Overview

Disruptive mood dysregulation disorder (DMDD) is a childhood disorder characterized by extreme irritability, anger, and frequent, intense temper outbursts. DMDD is a new diagnosis introduced in the Diagnostic and Statistical of Mental Disorders (DSM-V). It impacts children between the ages of 6 and 18.

Signs and Symptoms

 

DMDD symptoms typically begin before the age of 10. A child with DMDD experiences:

  • Irritable or angry mood most of the day, nearly every day
  • three or more severe temper outbursts (verbal or behavioral) on an average per week
  • Trouble functioning due to irritability in more than one place (e.g., home, school, with peers)
  • These symptoms must be present for 12 or more months

Risk Factors

Researchers are exploring risk factors and brain mechanisms of this disorder.

Treatment and Therapies

DMDD is a new diagnosis. Treatment is based on treating the symptoms of irritability and temper tantrums. These could be symptoms of attention deficit hyperactivity disorder (ADHD), anxiety disorders, oppositional defiant disorder, and major depressive disorder.

There are two major types of treatment are currently used to treat DMDD symptoms:

  • Medication
  • Psychological treatments
    • Psychotherapy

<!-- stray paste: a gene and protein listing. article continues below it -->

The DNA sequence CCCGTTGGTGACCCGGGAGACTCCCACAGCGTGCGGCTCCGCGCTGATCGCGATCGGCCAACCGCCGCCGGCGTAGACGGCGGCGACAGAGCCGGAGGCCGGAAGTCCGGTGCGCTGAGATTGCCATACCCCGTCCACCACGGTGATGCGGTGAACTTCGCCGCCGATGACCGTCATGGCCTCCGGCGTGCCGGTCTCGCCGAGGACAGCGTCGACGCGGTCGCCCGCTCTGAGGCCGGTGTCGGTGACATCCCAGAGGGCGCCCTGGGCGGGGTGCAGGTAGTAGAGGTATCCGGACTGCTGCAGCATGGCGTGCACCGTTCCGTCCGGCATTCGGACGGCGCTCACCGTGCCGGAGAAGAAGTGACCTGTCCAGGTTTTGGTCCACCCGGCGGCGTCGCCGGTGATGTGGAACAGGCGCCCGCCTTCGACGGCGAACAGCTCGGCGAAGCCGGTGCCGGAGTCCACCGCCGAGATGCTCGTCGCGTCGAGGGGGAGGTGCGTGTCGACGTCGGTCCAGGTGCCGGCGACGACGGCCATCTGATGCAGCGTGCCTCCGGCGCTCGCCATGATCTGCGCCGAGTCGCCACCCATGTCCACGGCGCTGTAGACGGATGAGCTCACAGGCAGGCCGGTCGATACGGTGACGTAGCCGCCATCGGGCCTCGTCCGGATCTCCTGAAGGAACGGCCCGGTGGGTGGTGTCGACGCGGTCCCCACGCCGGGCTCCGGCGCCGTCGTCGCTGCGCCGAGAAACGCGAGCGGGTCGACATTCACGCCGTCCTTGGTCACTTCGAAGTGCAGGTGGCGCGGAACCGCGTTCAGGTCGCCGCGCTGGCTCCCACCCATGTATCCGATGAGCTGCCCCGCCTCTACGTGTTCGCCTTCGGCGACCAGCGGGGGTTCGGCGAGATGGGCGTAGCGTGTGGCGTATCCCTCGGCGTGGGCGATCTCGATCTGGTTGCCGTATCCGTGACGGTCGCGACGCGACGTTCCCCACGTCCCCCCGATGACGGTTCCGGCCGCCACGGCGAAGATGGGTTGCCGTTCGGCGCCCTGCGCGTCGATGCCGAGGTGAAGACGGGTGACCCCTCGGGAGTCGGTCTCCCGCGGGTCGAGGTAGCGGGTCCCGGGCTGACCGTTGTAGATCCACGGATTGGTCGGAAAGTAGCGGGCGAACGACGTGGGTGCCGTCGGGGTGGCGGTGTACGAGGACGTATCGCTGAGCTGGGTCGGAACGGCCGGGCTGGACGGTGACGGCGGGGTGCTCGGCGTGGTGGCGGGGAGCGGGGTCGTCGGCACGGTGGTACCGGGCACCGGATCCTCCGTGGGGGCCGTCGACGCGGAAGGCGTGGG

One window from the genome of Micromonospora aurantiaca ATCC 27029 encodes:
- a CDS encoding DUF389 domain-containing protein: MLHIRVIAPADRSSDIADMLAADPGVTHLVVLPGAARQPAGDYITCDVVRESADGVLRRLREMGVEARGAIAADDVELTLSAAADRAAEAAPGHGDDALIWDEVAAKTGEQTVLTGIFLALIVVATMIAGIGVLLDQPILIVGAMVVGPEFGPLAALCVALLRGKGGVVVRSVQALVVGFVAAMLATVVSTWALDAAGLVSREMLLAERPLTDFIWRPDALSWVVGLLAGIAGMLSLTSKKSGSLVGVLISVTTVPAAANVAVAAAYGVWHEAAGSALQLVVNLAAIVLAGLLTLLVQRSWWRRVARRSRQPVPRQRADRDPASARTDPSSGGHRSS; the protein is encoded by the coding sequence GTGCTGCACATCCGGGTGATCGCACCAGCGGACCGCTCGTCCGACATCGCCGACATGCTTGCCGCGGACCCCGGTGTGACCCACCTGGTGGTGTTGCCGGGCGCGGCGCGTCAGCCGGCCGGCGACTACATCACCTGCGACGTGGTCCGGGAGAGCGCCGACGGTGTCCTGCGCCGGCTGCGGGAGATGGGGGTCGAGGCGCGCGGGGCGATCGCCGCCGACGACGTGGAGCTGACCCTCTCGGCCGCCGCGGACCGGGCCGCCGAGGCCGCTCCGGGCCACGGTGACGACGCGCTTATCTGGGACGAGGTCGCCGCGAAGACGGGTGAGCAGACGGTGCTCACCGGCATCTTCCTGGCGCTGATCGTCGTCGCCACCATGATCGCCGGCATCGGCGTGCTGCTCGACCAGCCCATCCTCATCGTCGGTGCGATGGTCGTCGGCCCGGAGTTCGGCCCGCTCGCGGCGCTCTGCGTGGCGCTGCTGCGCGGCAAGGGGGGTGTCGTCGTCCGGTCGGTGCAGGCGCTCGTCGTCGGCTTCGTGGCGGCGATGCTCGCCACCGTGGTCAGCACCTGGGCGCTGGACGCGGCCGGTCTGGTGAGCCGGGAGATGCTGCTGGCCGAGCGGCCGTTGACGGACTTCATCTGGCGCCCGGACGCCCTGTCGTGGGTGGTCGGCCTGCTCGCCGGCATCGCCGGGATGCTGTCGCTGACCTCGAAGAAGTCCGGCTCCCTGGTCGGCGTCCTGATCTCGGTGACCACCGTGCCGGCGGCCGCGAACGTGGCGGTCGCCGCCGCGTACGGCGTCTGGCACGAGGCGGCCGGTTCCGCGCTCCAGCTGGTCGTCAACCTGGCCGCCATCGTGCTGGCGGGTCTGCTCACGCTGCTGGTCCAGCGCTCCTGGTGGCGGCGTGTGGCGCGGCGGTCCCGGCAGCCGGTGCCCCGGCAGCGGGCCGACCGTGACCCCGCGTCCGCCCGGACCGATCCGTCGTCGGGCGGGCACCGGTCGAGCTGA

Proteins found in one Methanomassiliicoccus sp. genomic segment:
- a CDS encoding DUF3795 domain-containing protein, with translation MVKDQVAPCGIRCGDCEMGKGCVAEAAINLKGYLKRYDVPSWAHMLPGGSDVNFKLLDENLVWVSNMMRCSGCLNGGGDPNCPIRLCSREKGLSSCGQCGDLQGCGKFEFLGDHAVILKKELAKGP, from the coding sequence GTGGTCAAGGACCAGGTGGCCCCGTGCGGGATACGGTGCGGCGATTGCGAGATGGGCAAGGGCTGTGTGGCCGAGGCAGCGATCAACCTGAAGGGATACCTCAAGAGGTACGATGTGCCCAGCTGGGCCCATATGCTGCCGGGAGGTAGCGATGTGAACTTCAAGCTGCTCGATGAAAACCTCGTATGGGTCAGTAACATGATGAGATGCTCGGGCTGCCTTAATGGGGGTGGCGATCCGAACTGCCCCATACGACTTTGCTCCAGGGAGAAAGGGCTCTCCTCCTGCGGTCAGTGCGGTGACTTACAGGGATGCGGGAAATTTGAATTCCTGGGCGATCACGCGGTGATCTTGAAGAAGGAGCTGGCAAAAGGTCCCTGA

• Parent training
    • Computer based training

Psychotherapy

Psychotherapy is the main stay of treatment and should be tried before starting the medications.

  • Cognitive-behavioral therapy, a type of psychotherapy, is commonly used to teach children and teens how to deal with thoughts and feelings that contribute to their feeling depressed or anxious. The therapy also teaches coping skills for regulating anger and ways to identify and re-label the distorted perceptions that contribute to outbursts.
  • Parent Training aims to help parents interact with a child in a way that will reduce aggression and irritable behavior and improve the parent-child relationship. Training also focuses on the importance of predictability, being consistent with children, and rewarding positive behavior.
  • Computer-based training Evidence suggests that irritable youth with DMDD may be prone to misperceiving ambiguous facial expressions as angry. There is preliminary evidence that computer-based training designed to correct this problem may help youth with DMDD or severe irritability.

Medication

Many medications used to treat children and adolescents with mental illness are effective in relieving symptoms.

Stimulants are medications that are commonly used to treat ADHD. There is evidence that, in children with irritability and ADHD, stimulant medications also decrease irritability.

Antidepressant medication is sometimes used to treat the irritability and mood problems associated with DMDD Please Note: In some cases, children, teenagers, and young adults under 25 may experience an increase in suicidal thoughts or behavior when taking antidepressants, especially in the first few weeks after starting or when the dose is changed. This warning from the U.S. Food and Drug Administration (FDA) also says that patients of all ages taking antidepressants should be watched closely, especially during the first few weeks of treatment.

Atypical Antipsychotic medication may be prescribed for children with very severe temper outbursts that involve physical.